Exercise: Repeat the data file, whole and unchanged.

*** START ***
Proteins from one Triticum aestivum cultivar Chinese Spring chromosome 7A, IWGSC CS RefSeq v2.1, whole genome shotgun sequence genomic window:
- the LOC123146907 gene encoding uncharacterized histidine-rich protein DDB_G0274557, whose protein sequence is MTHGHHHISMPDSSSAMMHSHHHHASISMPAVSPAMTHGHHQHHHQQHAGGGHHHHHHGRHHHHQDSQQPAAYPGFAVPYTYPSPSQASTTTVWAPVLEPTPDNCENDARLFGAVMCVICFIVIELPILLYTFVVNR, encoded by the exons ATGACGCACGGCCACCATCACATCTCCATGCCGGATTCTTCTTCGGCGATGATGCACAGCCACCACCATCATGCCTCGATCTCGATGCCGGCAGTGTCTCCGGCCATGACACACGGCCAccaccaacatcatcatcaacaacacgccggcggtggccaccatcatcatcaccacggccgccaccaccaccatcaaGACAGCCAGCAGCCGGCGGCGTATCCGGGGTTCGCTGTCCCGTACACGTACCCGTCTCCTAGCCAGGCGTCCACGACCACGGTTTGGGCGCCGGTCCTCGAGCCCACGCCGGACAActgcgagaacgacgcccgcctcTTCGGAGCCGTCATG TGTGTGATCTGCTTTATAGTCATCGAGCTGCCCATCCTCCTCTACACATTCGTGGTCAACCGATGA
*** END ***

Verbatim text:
Proteins from one Triticum aestivum cultivar Chinese Spring chromosome 7A, IWGSC CS RefSeq v2.1, whole genome shotgun sequence genomic window:
- the LOC123146907 gene encoding uncharacterized histidine-rich protein DDB_G0274557, whose protein sequence is MTHGHHHISMPDSSSAMMHSHHHHASISMPAVSPAMTHGHHQHHHQQHAGGGHHHHHHGRHHHHQDSQQPAAYPGFAVPYTYPSPSQASTTTVWAPVLEPTPDNCENDARLFGAVMCVICFIVIELPILLYTFVVNR, encoded by the exons ATGACGCACGGCCACCATCACATCTCCATGCCGGATTCTTCTTCGGCGATGATGCACAGCCACCACCATCATGCCTCGATCTCGATGCCGGCAGTGTCTCCGGCCATGACACACGGCCAccaccaacatcatcatcaacaacacgccggcggtggccaccatcatcatcaccacggccgccaccaccaccatcaaGACAGCCAGCAGCCGGCGGCGTATCCGGGGTTCGCTGTCCCGTACACGTACCCGTCTCCTAGCCAGGCGTCCACGACCACGGTTTGGGCGCCGGTCCTCGAGCCCACGCCGGACAActgcgagaacgacgcccgcctcTTCGGAGCCGTCATG TGTGTGATCTGCTTTATAGTCATCGAGCTGCCCATCCTCCTCTACACATTCGTGGTCAACCGATGA